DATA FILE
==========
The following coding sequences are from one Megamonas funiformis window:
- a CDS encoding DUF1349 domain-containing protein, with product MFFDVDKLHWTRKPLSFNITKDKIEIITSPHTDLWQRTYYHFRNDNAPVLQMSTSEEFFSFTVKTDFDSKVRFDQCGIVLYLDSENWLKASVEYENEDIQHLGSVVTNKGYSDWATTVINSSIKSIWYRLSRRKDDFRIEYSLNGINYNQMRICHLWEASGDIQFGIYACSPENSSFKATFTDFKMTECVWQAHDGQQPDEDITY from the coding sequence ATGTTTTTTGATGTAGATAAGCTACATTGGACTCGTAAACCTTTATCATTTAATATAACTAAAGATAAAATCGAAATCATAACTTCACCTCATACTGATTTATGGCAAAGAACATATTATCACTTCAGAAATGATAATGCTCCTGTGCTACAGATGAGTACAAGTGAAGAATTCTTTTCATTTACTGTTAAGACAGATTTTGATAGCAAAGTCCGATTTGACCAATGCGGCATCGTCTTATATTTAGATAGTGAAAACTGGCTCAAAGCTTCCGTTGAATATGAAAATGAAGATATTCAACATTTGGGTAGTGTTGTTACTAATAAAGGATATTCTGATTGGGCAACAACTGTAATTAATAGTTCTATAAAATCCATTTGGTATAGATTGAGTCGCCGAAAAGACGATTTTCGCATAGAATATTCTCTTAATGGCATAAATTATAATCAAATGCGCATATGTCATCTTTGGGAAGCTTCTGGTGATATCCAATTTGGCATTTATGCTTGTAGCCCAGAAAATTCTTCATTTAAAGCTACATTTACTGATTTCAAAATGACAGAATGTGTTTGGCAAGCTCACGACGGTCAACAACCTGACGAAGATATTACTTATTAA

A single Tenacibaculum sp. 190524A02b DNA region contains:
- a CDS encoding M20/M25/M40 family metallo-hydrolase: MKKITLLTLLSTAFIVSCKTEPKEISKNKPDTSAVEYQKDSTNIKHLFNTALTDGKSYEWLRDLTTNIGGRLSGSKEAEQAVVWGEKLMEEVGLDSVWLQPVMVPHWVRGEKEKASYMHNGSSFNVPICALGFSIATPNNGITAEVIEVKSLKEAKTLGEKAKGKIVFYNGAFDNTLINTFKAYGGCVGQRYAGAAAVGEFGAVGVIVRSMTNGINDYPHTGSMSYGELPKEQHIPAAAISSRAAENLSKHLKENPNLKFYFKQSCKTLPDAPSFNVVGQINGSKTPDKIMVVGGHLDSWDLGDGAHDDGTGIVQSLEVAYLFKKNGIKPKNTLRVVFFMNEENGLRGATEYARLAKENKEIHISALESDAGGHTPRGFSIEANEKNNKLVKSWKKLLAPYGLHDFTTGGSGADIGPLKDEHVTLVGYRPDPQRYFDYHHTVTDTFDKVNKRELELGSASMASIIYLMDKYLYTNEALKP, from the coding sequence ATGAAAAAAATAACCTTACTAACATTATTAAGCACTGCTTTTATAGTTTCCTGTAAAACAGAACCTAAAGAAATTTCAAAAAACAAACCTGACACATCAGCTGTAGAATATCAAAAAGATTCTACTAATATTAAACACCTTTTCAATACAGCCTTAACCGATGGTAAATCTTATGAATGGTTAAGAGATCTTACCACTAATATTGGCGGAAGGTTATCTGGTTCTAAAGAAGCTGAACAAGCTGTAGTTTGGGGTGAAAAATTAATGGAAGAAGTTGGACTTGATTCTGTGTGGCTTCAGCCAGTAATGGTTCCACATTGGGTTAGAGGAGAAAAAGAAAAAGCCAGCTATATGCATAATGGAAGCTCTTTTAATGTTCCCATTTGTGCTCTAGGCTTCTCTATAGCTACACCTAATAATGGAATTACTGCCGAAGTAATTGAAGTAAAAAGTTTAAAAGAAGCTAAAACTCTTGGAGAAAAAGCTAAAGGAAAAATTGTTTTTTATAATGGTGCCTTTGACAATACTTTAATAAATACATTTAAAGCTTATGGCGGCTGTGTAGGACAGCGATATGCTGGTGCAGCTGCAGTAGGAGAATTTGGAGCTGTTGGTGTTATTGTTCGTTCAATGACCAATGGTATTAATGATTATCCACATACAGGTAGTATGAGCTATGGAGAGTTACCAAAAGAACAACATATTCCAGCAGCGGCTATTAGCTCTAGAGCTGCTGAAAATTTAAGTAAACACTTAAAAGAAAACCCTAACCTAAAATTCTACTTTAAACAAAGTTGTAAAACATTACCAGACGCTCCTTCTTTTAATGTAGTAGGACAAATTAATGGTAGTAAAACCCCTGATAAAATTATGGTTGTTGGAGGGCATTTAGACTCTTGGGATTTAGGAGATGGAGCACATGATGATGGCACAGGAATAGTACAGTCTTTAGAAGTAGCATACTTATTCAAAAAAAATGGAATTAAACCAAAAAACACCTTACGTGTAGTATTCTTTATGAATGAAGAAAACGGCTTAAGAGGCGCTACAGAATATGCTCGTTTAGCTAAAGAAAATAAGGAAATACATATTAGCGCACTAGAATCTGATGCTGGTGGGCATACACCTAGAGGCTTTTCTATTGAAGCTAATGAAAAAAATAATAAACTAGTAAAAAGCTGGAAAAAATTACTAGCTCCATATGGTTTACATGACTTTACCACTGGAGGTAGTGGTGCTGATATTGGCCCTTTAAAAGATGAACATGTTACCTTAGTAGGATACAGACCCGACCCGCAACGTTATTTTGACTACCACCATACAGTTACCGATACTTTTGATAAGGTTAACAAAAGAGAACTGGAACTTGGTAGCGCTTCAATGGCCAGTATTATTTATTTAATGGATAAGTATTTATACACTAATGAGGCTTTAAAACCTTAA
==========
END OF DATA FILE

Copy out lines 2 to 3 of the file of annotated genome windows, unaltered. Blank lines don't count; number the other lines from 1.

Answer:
- a CDS encoding DUF1349 domain-containing protein, with product MFFDVDKLHWTRKPLSFNITKDKIEIITSPHTDLWQRTYYHFRNDNAPVLQMSTSEEFFSFTVKTDFDSKVRFDQCGIVLYLDSENWLKASVEYENEDIQHLGSVVTNKGYSDWATTVINSSIKSIWYRLSRRKDDFRIEYSLNGINYNQMRICHLWEASGDIQFGIYACSPENSSFKATFTDFKMTECVWQAHDGQQPDEDITY from the coding sequence ATGTTTTTTGATGTAGATAAGCTACATTGGACTCGTAAACCTTTATCATTTAATATAACTAAAGATAAAATCGAAATCATAACTTCACCTCATACTGATTTATGGCAAAGAACATATTATCACTTCAGAAATGATAATGCTCCTGTGCTACAGATGAGTACAAGTGAAGAATTCTTTTCATTTACTGTTAAGACAGATTTTGATAGCAAAGTCCGATTTGACCAATGCGGCATCGTCTTATATTTAGATAGTGAAAACTGGCTCAAAGCTTCCGTTGAATATGAAAATGAAGATATTCAACATTTGGGTAGTGTTGTTACTAATAAAGGATATTCTGATTGGGCAACAACTGTAATTAATAGTTCTATAAAATCCATTTGGTATAGATTGAGTCGCCGAAAAGACGATTTTCGCATAGAATATTCTCTTAATGGCATAAATTATAATCAAATGCGCATATGTCATCTTTGGGAAGCTTCTGGTGATATCCAATTTGGCATTTATGCTTGTAGCCCAGAAAATTCTTCATTTAAAGCTACATTTACTGATTTCAAAATGACAGAATGTGTTTGGCAAGCTCACGACGGTCAACAACCTGACGAAGATATTACTTATTAA

A single Tenacibaculum sp. 190524A02b DNA region contains: